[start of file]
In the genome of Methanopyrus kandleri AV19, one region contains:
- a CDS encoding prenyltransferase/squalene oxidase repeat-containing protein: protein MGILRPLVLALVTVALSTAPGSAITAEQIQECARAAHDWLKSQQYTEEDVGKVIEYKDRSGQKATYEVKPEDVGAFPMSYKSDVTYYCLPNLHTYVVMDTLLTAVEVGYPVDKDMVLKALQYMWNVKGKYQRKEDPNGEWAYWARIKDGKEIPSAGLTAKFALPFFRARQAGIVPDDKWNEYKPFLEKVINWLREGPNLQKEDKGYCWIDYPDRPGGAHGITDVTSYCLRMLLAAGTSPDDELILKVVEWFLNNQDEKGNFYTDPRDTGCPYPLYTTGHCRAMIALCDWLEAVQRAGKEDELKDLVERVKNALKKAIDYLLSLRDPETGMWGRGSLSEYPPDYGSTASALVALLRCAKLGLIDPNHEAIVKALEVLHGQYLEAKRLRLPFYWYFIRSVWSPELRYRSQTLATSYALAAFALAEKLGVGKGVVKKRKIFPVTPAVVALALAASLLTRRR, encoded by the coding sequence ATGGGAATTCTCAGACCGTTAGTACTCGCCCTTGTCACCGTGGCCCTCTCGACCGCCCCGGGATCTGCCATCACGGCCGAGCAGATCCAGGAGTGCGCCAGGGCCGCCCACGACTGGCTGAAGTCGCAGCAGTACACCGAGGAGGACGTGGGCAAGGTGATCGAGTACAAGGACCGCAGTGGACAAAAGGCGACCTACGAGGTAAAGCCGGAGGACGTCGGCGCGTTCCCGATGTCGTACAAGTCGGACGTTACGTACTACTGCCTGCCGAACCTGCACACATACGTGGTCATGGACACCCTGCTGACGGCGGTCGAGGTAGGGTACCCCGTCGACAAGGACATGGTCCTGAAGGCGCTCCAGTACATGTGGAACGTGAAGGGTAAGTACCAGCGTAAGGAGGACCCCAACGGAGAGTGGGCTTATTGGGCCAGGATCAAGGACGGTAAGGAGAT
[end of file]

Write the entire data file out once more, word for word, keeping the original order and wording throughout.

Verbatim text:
In the genome of Methanopyrus kandleri AV19, one region contains:
- a CDS encoding prenyltransferase/squalene oxidase repeat-containing protein: protein MGILRPLVLALVTVALSTAPGSAITAEQIQECARAAHDWLKSQQYTEEDVGKVIEYKDRSGQKATYEVKPEDVGAFPMSYKSDVTYYCLPNLHTYVVMDTLLTAVEVGYPVDKDMVLKALQYMWNVKGKYQRKEDPNGEWAYWARIKDGKEIPSAGLTAKFALPFFRARQAGIVPDDKWNEYKPFLEKVINWLREGPNLQKEDKGYCWIDYPDRPGGAHGITDVTSYCLRMLLAAGTSPDDELILKVVEWFLNNQDEKGNFYTDPRDTGCPYPLYTTGHCRAMIALCDWLEAVQRAGKEDELKDLVERVKNALKKAIDYLLSLRDPETGMWGRGSLSEYPPDYGSTASALVALLRCAKLGLIDPNHEAIVKALEVLHGQYLEAKRLRLPFYWYFIRSVWSPELRYRSQTLATSYALAAFALAEKLGVGKGVVKKRKIFPVTPAVVALALAASLLTRRR, encoded by the coding sequence ATGGGAATTCTCAGACCGTTAGTACTCGCCCTTGTCACCGTGGCCCTCTCGACCGCCCCGGGATCTGCCATCACGGCCGAGCAGATCCAGGAGTGCGCCAGGGCCGCCCACGACTGGCTGAAGTCGCAGCAGTACACCGAGGAGGACGTGGGCAAGGTGATCGAGTACAAGGACCGCAGTGGACAAAAGGCGACCTACGAGGTAAAGCCGGAGGACGTCGGCGCGTTCCCGATGTCGTACAAGTCGGACGTTACGTACTACTGCCTGCCGAACCTGCACACATACGTGGTCATGGACACCCTGCTGACGGCGGTCGAGGTAGGGTACCCCGTCGACAAGGACATGGTCCTGAAGGCGCTCCAGTACATGTGGAACGTGAAGGGTAAGTACCAGCGTAAGGAGGACCCCAACGGAGAGTGGGCTTATTGGGCCAGGATCAAGGACGGTAAGGAGAT